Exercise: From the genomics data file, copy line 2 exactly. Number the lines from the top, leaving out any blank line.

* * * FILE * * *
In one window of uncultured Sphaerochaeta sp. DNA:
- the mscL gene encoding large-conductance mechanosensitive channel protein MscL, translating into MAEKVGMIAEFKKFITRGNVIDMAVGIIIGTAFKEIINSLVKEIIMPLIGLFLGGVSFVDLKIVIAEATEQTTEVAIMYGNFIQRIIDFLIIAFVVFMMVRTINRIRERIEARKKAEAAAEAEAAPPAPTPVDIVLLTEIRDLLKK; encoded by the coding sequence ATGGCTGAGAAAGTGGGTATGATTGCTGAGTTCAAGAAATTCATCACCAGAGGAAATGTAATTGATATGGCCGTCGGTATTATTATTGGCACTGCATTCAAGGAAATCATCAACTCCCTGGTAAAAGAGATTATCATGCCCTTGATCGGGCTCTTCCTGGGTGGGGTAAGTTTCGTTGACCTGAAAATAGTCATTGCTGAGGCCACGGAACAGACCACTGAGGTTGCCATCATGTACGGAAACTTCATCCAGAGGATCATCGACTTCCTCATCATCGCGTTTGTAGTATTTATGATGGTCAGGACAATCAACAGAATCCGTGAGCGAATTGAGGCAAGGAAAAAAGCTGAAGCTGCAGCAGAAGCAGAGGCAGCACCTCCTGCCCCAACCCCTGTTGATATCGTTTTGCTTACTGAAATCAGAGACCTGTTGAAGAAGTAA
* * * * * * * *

- the mscL gene encoding large-conductance mechanosensitive channel protein MscL, translating into MAEKVGMIAEFKKFITRGNVIDMAVGIIIGTAFKEIINSLVKEIIMPLIGLFLGGVSFVDLKIVIAEATEQTTEVAIMYGNFIQRIIDFLIIAFVVFMMVRTINRIRERIEARKKAEAAAEAEAAPPAPTPVDIVLLTEIRDLLKK; encoded by the coding sequence ATGGCTGAGAAAGTGGGTATGATTGCTGAGTTCAAGAAATTCATCACCAGAGGAAATGTAATTGATATGGCCGTCGGTATTATTATTGGCACTGCATTCAAGGAAATCATCAACTCCCTGGTAAAAGAGATTATCATGCCCTTGATCGGGCTCTTCCTGGGTGGGGTAAGTTTCGTTGACCTGAAAATAGTCATTGCTGAGGCCACGGAACAGACCACTGAGGTTGCCATCATGTACGGAAACTTCATCCAGAGGATCATCGACTTCCTCATCATCGCGTTTGTAGTATTTATGATGGTCAGGACAATCAACAGAATCCGTGAGCGAATTGAGGCAAGGAAAAAAGCTGAAGCTGCAGCAGAAGCAGAGGCAGCACCTCCTGCCCCAACCCCTGTTGATATCGTTTTGCTTACTGAAATCAGAGACCTGTTGAAGAAGTAA